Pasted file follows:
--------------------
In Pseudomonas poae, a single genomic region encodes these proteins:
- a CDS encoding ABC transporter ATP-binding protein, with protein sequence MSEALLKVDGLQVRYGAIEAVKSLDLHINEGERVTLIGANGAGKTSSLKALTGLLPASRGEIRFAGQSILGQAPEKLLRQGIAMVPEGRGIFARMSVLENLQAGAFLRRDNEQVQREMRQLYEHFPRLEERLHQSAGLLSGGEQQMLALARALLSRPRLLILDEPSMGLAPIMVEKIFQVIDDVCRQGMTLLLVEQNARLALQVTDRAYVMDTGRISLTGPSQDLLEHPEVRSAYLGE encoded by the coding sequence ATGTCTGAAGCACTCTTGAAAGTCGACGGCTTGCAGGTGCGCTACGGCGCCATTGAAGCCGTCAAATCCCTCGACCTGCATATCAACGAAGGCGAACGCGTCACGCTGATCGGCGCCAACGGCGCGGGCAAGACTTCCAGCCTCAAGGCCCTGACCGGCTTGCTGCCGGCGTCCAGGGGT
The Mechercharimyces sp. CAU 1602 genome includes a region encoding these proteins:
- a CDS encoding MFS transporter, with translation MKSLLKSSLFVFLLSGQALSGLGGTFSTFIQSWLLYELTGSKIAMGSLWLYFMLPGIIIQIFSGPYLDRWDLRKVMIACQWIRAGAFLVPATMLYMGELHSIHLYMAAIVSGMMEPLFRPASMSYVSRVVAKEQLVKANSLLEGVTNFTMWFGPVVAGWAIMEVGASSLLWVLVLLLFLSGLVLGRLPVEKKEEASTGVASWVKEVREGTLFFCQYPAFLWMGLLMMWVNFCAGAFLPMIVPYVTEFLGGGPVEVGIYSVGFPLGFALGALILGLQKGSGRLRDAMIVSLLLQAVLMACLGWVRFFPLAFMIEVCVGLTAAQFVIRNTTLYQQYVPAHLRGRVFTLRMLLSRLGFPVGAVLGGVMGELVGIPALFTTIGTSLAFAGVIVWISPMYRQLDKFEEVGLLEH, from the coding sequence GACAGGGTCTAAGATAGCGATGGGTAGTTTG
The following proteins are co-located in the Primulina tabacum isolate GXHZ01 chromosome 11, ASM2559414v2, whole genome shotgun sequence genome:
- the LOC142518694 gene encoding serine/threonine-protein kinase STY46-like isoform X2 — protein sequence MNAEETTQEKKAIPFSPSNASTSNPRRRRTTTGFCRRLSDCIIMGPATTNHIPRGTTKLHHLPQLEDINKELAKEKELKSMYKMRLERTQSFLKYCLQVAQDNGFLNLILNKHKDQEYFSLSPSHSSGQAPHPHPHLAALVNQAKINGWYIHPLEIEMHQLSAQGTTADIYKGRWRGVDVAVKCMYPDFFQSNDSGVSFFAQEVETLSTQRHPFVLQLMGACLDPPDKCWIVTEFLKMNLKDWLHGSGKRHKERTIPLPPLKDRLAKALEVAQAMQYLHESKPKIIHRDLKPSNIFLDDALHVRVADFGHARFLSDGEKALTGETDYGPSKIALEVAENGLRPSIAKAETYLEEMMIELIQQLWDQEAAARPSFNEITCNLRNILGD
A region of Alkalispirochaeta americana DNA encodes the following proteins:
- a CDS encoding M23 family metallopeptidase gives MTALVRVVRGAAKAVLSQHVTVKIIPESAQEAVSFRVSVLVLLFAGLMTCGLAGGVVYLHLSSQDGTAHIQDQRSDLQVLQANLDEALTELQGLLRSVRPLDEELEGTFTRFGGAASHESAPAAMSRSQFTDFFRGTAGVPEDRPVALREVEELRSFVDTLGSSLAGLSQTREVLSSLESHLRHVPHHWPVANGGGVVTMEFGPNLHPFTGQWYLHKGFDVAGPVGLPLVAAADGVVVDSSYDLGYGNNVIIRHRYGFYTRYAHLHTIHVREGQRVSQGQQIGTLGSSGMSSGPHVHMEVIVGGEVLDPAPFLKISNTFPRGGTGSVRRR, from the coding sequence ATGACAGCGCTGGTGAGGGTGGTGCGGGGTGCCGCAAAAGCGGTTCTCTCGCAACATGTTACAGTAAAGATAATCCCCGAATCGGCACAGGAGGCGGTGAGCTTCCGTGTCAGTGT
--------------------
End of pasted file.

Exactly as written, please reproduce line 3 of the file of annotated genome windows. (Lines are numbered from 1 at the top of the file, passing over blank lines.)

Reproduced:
The Mechercharimyces sp. CAU 1602 genome includes a region encoding these proteins: